It is however a little expensive considering you only get two discs. But fans new and old will be very happy with the overall package.
on 13 May 2005
After reading the Hitchhiker's guide to the galazy I couldn't wait to see if the Tv series was any good, and it is. I laughed so much! and even though the special effects are a bit out dated, the costumes are great (especially Marvin!) This dvd comes with some really good extras as well which I also throughly enjoyed watching. If you the like the books watch this.
P.s. Watch this before going to see the film!
It was this video adaptation of the Hitchhiker’s Guide to the Galaxy which introduced me to the comic genius of Douglas Adams. I saw the series before I ever read the books, so it is rather special to me (though by no means does it succeed as well as the actual written word). You have to love the campy, cheap feel to the whole production because it really seems to fit Douglas Adams so well. Some of the special effects are almost absurd, and Zaphod’s second head is just horrible and completely unreal. The sound quality is unfortunately rather poor at times, especially in the scenes involving the super computer Deep Thought. The presentation of the restaurant at the end of the galaxy, though, was well-done and quite memorable. Trillian, whom I thought was gorgeous in my younger days, is rather different than she is described in the books. Marvin the paranoid android is rather unimpressive in appearance but constantly steals the show for me with his incredibly depressed and often amazingly witty statements. David Dixon is terrific as Ford Prefect, but the true standout performance here is that of Douglas Adams’ old friend Simon Jones as Arthur Dent. I cannot imagine anyone ever picturing Arthur differently than he appears in this series; Simon Jones is Arthur Dent.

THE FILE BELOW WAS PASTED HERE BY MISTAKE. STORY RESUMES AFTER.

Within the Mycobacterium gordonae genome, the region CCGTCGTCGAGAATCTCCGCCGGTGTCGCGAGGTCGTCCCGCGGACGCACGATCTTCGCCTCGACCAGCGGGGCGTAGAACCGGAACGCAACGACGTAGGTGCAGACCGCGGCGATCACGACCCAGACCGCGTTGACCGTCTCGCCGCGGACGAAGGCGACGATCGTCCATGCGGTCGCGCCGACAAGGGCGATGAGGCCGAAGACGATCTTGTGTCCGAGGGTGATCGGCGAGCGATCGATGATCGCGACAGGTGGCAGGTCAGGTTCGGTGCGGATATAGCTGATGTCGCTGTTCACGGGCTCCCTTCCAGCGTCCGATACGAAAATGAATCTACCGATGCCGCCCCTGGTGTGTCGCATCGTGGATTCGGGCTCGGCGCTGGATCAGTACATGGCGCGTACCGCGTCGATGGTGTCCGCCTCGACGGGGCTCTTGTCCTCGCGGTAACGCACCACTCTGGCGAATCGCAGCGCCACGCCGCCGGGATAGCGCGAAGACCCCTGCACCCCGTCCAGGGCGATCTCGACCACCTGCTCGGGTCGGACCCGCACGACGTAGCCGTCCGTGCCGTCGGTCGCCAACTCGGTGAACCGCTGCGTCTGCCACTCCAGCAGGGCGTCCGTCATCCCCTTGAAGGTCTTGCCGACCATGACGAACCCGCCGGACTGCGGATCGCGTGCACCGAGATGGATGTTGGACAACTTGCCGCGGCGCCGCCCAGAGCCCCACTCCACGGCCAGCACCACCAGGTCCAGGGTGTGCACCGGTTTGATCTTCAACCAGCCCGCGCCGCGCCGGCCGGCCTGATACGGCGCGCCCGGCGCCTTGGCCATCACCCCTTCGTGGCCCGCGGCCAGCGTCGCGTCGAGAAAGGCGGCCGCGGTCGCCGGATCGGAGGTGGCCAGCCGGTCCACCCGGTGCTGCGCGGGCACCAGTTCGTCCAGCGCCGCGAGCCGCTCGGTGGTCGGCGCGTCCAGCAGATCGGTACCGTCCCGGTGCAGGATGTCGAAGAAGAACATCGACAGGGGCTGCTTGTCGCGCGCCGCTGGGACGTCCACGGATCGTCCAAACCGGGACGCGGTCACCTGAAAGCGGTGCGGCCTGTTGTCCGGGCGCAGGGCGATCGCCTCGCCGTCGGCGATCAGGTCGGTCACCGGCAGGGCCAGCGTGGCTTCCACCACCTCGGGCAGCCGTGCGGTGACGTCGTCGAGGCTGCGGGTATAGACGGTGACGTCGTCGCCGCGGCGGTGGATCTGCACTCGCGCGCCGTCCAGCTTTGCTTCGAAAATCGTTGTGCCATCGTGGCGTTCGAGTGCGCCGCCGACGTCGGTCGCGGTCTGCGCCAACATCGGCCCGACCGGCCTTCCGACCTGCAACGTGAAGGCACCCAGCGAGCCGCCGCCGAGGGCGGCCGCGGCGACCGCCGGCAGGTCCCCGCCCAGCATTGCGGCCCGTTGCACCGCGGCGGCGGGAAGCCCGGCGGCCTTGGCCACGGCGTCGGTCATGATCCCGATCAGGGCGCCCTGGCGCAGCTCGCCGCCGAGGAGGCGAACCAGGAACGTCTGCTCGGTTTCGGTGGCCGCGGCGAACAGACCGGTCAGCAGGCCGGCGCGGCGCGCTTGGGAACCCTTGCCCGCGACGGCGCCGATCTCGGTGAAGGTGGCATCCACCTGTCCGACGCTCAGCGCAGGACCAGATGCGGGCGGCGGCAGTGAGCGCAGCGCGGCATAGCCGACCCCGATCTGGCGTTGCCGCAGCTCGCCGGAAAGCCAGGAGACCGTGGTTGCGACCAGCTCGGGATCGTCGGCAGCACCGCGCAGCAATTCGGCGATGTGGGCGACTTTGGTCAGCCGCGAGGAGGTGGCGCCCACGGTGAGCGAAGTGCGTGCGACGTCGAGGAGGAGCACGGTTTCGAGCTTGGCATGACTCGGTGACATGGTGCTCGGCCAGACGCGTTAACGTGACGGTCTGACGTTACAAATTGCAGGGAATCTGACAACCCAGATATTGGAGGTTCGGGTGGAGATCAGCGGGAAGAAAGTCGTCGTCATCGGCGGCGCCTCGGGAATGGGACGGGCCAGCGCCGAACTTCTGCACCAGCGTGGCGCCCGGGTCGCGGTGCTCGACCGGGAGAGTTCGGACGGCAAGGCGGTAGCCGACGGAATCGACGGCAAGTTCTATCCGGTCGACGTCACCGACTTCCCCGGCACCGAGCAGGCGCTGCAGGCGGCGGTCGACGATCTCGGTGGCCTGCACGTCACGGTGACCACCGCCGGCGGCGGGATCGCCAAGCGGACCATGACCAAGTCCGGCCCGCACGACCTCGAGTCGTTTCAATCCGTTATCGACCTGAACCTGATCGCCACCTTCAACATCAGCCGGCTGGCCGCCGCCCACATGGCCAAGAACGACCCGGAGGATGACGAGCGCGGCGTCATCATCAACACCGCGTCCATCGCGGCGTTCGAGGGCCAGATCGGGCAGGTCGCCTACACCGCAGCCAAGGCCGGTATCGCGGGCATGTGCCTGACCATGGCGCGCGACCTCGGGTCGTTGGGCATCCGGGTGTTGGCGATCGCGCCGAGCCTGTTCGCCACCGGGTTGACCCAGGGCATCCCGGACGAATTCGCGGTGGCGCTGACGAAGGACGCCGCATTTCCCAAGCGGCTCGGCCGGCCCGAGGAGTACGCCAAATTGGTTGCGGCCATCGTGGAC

The story basically takes you through the experiences related in the first two books of the Hitchhiker’s Trilogy. The video is really amazingly faithful to the books, particularly in terms of the dialogue of the characters. Naturally, there are a few differences between the books and the video, but by and large the two go together hand in hand. It is unfortunate that the series ends where it does; the ending is something of a let-down and feels woefully incomplete, largely because it is woefully incomplete. Arthur Dent’s story is really just beginning by the time the video comes to an end. As a young teenager accidentally discovering this series on PBS, its effect on me was significant, opening up a whole new world of science fiction and comedy before my very eyes. I doubt that the series can have such a profound effect on anyone in today’s more modern world, and I fear that many will see the cheap special effects and dismiss the show out of hand. The genius of Douglas Adams is timeless and rests in the characters and amazingly witty dialogue; the special effects are basically unimportant. Adams will live forever, and this video is just one of his many delightful guises; may many watch it, delight in the foibles of the human race Douglas satirizes so well, and discover the magic of true comedy in its purest form.
on 23 February 2002
Now we know that the Hitchhiker's Guide will never get turned into a movie, this is the best visual memento we have of what might have been.
Unfortunately the six-episode BBC series has many flaws, not least of which was the casting of Sandra Dickinson as Trillian. Adams' finest moment was the first BBC radio series, broadcast in 1978, and his life after that regrettably was a series of missed deadlines and lesser works which never achieved the same standard of inventiveness.
Perhaps Adams recognised that fact himself in his later years, which was why he devoted much of his last months trying to persuade Disney to make that movie.